SLU news

Adding Big Old Fat Fecund Females to fisheries management and advice

Published: 11 October 2023
Scientist and large catch of cod

Big Old Fat Fecund Female (BOFFF) fish play a key role in the productivity and recovery of exploited fish stocks. Larger and older fish contribute disproportionately to spawning, they are more resilient to pressures like global warming, and they transfer information to younger fish. Despite their importance, BOFFF fish are rarely considered in the fisheries advice process. A new study at SLU tries to tackle this deficiency by developing a new age-based indicator (ABI) that is perfectly placed to contribute to the sustainability of global fisheries.

The International Council for the Exploitation of the Seas (ICES) provides advice of fishing opportunities (i.e., levels of total allowable catch) to the EU Commission and member states. This advice typically stems from the application of stock assessment methods, whereby the status of a stock (e.g., herring in the Baltic Sea) is determined based on stock size and the level of fishing mortality. A key assumption often made in this assessment is that all mature fish contribute equally to reproduction and recovery; however, this is unlikely to be true. In fact, older and larger fish are expected to have greater success when spawning, have wider thermal limits, and are known to educate younger fish on migration routes and behaviour. Larger and older fish are also highly desirable by fishers both industrially and recreationally.

Commenting on this, Christopher Griffiths a researcher at SLU Aqua and one of the authors of the study said: “It’s crazy that we know the importance of a stock’s age and size structure, but we provide advice and fish, without questioning whether that same stock has the BOFFF fish it needs to recover from that level of catch’.

Many exploited fish stocks lack older and larger fish. In fact, the study of Griffiths et al. (2023) recently published in the journal Fish and Fisheries found that 62% of the main commercial stocks in the Northeast Atlantic currently have less older fish than expected by fishing at sustainable levels. Moreover, these values are even lower in key fisheries areas like the North Sea (79%) and Baltic Sea (66%). This is a major concern and is likely to have negative effects on the abundance and health of fish populations, as well as for the level of catch we can expect to extract from them.

The importance of older and larger fish is becoming a prominent discussion point at the national and EU level. Both the Swedish and EU sustainability goals explicitly refer to the age and size structure of fish populations. The Marine Strategy Framework Directive (MSFD) under its Descriptor 3 of Good Environmental Status (GES) goes one step further, stating that exploited fish stocks should exhibit ‘a population age and size distribution that is indicative of a healthy stock’.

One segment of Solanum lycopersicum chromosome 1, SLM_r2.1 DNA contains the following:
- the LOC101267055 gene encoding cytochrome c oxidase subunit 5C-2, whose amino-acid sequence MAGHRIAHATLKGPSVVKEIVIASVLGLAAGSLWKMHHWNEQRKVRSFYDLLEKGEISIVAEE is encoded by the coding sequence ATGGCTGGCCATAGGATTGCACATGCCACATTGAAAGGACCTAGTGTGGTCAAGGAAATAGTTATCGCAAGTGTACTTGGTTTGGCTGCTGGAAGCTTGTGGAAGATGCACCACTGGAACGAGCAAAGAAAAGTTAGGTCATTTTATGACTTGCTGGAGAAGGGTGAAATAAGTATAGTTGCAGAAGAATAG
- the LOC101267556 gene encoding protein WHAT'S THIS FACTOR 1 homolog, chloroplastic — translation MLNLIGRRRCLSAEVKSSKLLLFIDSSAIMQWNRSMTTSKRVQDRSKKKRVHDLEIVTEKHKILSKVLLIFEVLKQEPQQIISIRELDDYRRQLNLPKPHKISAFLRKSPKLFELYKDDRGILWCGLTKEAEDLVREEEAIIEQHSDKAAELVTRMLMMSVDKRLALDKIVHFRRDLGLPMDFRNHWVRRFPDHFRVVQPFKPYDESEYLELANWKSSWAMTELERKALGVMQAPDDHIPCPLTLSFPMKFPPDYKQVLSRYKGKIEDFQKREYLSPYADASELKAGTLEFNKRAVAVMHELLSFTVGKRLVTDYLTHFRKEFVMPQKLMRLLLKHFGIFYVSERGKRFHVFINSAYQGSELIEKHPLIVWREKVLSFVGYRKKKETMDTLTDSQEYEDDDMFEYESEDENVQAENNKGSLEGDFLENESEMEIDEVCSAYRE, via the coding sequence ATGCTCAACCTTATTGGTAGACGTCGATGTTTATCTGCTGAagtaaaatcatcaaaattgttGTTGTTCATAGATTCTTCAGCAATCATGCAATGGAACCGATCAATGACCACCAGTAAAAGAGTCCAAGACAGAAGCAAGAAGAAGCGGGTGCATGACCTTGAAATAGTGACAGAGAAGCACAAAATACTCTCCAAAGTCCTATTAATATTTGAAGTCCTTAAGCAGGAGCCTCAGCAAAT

When asked if their new ABI could help, Massimiliano Cardinale, a senior researcher based at the Department of Aquatic Resources (SLU Aqua) responded: “we certainly think so, it allows us to efficiently track how the age structure of a stock compares to our management goals and should allow us as fisheries scientist to make better informed decisions on stock status and catch’. Expanding on this Valerio Bartolino, also a senior researcher at SLU Aqua commented that: “ABIMSY (the name of the new indicator) also ticks a lot of key boxes for the assessment of GES under the EU’s MSFD. The methods used to calculate it also fit very well with those currently used by ICES to assess stock status and provide advice. Hopefully this should mean that we can very quickly incorporate it at both the national and EU level”.

In the study, Griffiths and his colleagues describe how to calculate ABIMSY, the tests they used to validate it, as well as the rationale behind their approach. They then apply it to 72 commercially important stocks in the Northeast Atlantic, including 26 species that collectively contributed 86% of all catch in the region in 2019. The data used in the work stems directly from stock assessment inputs (official catches, survey data, etc.) and outputs, which are put together by researchers across Europe and are freely available via ICES or on an online repository set up by the authors. Flexibility and application is also discussed throughout the study, with examples provided of how the framework behind ABIMSY could be used across the world to assess a range of fish species and fisheries, as well as differing policy objectives. In conclusion, the outcomes from this work could provide a key building block for the incorporation of age structure in fisheries management.


The scientific article

Griffiths, C.A., Winker, H., Bartolino, V., Wennhage, H., Orio, A. and Cardinale, M. (2023). Including older fish in fisheries management: A new age-based indicator and reference point for exploited fish stocks. Fish and Fisheries,